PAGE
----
Another example from the article:

Luke 21:10-11 Then Jesus said to his disciples:
“Nation will rise against nation, and kingdom against kingdom. There will be great earthquakes, famines and pestilences in various places, and fearful events and great signs from heaven.” Jesus says, “For behold I come quickly

Comment: Nations rising against nations has been going on for thousands of years even before the bible was ever written. What makes it different now? Now that we are becoming more educated and more peaceful a time will come this quotation will be meaningless. The same with earthquakes, the tectonic processes for the next earthquake are already underway, how come God never mentioned that, and are prayers from Christian working to stop those tectonic plate movements?

About as well as prayers work for anything else – as in, not at all.

Currently we are destroying the environment and causing climate change etc yet we are praying to a god for solutions. Are we that silly?

I think we as a species are, otherwise the notion of prayer wouldn’t exist in the first place. I think it’s like the only tool in the box when people feel powerless and right now we are. We sit and we wait as these poor guys risking their lives over those damaged reactors and we can’t see what the future holds and if we have to sit and wait anyway, we may as well occupy ourselves with something.

Of course, that’s assuming we’re capable of finding a moment in our own busy days to care about what’s happening to strangers so far away.

I guess that’s why people like to assume a god will.

What we have here, God, is a failure to communicate

March 15, 2011

I see Glenn Beck’s claiming God might be trying to send us a message using earthquakes instead of something a little less death-inducing like Twitter.

As survivors of Friday’s devastating Japan earthquake try to pick up the pieces of their lives, one Fox television host offered a reason for the disaster.

Speaking on his show today Glenn Beck went off on a bizarre tangent saying the massive 9.0 magnitude quake that has so far killed 1,900 people, might be a ‘message’ from God.

‘We can’t see the connections here,’ he said. ‘I’m not saying God is causing earthquakes – well I’m not not saying that either!

‘What God does is God’s business. But I’ll tell you this…there’s a message being sent.

‘And that is, “Hey you know that stuff we’re doing? Not really working out real well. Maybe we should stop doing some of it.” I’m just saying.’

The article goes on to quote a few other known names and stupid things they’ve said or tweeted about the earthquake and resulting tsunami, but I’ll just stick to the Beck one. The others were just examples of people who don’t think before they speak. Maybe Beck falls into that category, but maybe not.

It’s evident he believes natural disasters are a sign that human beings are sinners to the Nth degree and that God’s angry enough about that to shake the shit out of our planet rather than just deal with each sinner personally. I don’t get that mentality. Why would I make a connection that an earthquake There is punishment for me being a sinner Here? Sorry they’re dead, but I don’t know those people. What difference will it make to me to have them not in the world anymore? It’d be a far better message if the ground had opened up under me, personally, and affected no one else. (Assuming I remained alive long enough to jump to that conclusion.) But that kind of thing rarely happens.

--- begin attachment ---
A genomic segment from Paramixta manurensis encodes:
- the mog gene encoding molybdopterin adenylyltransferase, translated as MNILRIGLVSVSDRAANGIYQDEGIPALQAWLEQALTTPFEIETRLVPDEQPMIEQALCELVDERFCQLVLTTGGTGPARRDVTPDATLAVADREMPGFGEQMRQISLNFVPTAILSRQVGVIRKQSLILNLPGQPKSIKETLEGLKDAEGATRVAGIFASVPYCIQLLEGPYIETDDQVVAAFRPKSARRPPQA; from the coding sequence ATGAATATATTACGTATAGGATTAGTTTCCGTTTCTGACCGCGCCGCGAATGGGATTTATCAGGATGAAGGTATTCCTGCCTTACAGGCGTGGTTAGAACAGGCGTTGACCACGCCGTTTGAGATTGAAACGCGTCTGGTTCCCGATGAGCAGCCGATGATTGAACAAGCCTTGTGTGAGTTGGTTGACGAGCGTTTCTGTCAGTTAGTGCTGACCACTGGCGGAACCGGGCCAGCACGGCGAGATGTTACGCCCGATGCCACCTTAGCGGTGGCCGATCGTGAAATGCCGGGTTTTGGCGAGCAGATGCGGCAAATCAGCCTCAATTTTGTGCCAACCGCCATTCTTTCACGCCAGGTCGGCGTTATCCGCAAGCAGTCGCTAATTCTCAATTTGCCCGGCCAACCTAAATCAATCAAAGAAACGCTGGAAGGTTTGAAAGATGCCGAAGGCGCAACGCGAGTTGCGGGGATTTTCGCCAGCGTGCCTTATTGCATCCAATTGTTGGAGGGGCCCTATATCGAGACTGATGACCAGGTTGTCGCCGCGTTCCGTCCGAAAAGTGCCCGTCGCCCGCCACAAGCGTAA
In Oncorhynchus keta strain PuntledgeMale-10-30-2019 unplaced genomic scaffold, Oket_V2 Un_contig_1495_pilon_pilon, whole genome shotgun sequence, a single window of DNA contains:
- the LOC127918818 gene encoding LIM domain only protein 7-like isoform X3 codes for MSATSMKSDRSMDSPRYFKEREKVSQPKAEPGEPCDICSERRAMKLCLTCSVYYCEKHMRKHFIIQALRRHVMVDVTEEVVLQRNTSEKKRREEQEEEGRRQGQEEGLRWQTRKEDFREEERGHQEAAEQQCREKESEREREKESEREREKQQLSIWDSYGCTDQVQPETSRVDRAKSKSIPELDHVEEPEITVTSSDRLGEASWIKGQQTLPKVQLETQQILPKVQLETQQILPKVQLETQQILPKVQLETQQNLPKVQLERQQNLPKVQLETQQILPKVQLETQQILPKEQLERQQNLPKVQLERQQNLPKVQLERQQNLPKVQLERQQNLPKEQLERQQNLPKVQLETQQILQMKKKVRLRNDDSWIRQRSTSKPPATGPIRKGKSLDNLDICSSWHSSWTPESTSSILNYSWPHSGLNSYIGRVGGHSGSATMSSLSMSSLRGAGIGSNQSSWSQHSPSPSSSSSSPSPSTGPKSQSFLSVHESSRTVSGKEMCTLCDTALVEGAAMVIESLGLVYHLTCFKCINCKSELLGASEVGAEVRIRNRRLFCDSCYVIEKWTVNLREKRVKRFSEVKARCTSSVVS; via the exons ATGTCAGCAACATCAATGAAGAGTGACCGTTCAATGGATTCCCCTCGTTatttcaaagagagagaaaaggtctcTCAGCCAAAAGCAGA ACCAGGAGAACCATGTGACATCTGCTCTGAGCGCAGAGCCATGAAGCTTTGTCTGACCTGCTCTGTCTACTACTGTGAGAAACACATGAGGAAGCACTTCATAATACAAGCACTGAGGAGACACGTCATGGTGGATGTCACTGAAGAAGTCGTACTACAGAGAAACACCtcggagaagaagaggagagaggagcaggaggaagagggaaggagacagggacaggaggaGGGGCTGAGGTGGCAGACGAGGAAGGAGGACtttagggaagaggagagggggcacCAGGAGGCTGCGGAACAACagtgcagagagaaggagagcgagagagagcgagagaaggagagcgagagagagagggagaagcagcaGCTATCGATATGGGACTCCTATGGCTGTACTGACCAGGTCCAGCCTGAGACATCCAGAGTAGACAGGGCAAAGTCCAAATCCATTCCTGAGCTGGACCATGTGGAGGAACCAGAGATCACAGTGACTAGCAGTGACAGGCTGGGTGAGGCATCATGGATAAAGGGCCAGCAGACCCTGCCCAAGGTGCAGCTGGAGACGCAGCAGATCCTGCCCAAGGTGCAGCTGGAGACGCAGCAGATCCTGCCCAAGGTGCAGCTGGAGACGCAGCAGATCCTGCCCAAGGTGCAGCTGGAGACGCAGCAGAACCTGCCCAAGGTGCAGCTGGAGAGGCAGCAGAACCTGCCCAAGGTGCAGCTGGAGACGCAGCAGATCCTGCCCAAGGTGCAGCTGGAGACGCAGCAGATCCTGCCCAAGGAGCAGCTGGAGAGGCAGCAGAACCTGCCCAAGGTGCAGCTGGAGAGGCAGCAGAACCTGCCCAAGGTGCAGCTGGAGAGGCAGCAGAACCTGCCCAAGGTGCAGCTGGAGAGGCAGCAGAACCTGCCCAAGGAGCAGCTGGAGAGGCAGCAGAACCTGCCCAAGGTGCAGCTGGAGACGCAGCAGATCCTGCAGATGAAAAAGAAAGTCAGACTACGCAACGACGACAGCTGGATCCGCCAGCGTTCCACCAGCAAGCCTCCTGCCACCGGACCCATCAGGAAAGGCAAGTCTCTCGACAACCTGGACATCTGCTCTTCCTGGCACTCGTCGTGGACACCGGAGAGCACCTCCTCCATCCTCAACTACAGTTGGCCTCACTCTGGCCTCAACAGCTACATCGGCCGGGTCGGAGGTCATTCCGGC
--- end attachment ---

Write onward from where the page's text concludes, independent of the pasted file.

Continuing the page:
I wonder about the timing of this so-called message, too. Why are so many quakes happening at the beginning of the year, because nobody’s keeping up on their resolutions? New Zealand had a big one on February 22nd, and a 5.8 magnitude quake toppled buildings in a Chinese province on March 10th. Last March I wrote about a cluster of them, too:

It does not seem typical to see so many earthquake stories lumped together. Haiti’s 7.0 magnitude, Chile’s 8.8 devastation, Quebec’s little 3.9 rumbler, and now Taiwan has had a 6.4 magnitude quake. It would be easy to assume God’s giving us a kick around for some reason but that’s just stupid. It doesn’t stop people from wanting to tell people that’s the reason, though. I wonder if Pat Robinson learned anything from his inane remarks back in January.

Robertson was of the opinion that Haitians had put their trust in the Devil at some point and that’s why they got hit so hard by their quake. They weren’t praying to God enough.

Comments like these are why atheists tend to think religion keeps people stupid.

If “Jesus is Alive and Living in Australia”…

January 16, 2011

he had the whole ocean to walk on. Why did he have to flood the place?

Anyway, while I dislike the title of this article, I’ll still quote from it. At the time of writing, 50,000 Brisbane residents had signed up as volunteers to aid the stricken. And,

Christian leaders from various churches and states have also joined together to call for a National Day of Prayer for those affected by floods in all states. The death toll in Queensland now stands at 15, with 61 missing and many of these feared dead. The water has left 26,000 homes affected with 11,900 homes completely underwater.

The volunteers will do more to help than prayer will. That’s for damn sure.

Warwick Marsh from The Australian Christian Values Institute said, “The people of Queensland have suffered a horrific disaster and it is time for concerned Christians to give as never before. That’s what this National Day of Prayer is all about.”